India's e-voting machine not to debut in US
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India's e-voting machine not to debut in US

Monday, 26 July 2004, 07:00 Hrs
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NEW DELHI: India's tried and tested electronic voting machine (EVM) will not debut in the US presidential election as many Americans, despite their initial interest, remain doubtful of its infallibility.

Indian EVM manufacturer Bharat Electronics Limited (BEL), which had organised "dummy runs" of its machines in the US in an effort to secure a contract for the presidential election, is yet to get a response.

The initial feedback suggested the Americans had reservations about the voting system, which was for the first time used all over India in the April-May general election.

"We are evolving a new product they are more comfortable with," BEL Additional General Manager (Corporate Communications) Amarendra told IANS over telephone from Bangalore.

"But our machines will not feature in the US presidential election in November. We have not heard anything from them (after the dummy run)," Amarendra said.

There has been a growing demand in the US for a fallback system to automated voting machines so that if one goes wrong, there is a backup.

With the presidential election in 2000 exposing irregularities in the use of EVMs, several lobbying groups in the US have demanded a tamper-proof voting system, preferably backed by voter-verified paper ballots (VVPBs).

But officials of India's autonomous Election Commission argue that the indigenously manufactured EVMs were far superior to the touch-screen voting machines manufactured in the US.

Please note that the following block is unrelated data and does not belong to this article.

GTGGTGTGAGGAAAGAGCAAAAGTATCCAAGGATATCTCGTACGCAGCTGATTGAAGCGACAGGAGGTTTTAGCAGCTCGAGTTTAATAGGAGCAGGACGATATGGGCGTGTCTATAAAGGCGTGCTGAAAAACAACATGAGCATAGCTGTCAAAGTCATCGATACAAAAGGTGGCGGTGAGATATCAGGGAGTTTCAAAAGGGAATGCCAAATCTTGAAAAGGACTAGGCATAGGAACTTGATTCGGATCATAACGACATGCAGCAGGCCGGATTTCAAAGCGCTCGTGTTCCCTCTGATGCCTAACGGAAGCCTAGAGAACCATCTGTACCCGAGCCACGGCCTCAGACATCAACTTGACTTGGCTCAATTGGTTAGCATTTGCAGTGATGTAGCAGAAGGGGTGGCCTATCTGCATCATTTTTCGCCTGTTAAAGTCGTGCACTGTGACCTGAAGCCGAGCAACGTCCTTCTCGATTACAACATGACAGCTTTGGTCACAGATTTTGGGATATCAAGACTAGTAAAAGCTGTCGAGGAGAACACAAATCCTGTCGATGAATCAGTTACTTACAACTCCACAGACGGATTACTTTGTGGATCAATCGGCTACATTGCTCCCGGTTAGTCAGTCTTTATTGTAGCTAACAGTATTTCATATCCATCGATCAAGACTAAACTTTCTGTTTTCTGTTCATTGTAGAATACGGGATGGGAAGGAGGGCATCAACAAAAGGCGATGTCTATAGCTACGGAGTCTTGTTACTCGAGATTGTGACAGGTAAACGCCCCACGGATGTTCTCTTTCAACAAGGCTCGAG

"Our EVMs are not software dependent and as such are absolutely tamper-proof, whereas the US-manufactured machines are driven by software and are open to attacks by hackers and programmers or even forces outside the country," an official said speaking on condition of anonymity.

Approximately one million EVMs were used during the Indian parliamentary election, in which about 55 percent of the 650-million strong electorate exercised its franchise by pushing the button on a keyboard.

But American computer scientists have emphasised the need for simultaneous paper balloting that could be audited in the event of a system failure.

Their argument is that EVMs do not allow a voter to ascertain whom he or she had actually voted for.

"There is no way that anyone can tell that a voter voted for candidate A or B," Standford University computer science professor David L. Dill was quoted as saying.

"No matter how you conduct a recount, you're going to get what appears to be a vote for candidate B, even if the voter had voted for candidate A," he said.

He, however, felt that there was nothing inherently wrong with having computers in the election process. "You just have to do it right," he said.

Even as suggestions were aired in the US for having a fallback system, like simultaneous paper-ballot, Indian Election Commission officials said such a system could be a reality in the country by the next parliamentary poll due in 2009.

A commission official said serious thought was being given to adding a printer to the EVMs at least by the next general election.

The proposal has been doing the rounds ever since apprehensions were expressed from several quarters about the reliability of EVMs.

But a BEL official said the fear about EVMs' reliability was born out of experiences in the US. "Our system has been tried and tested and found to be tamper-proof and cost-effective."




Source: IANS
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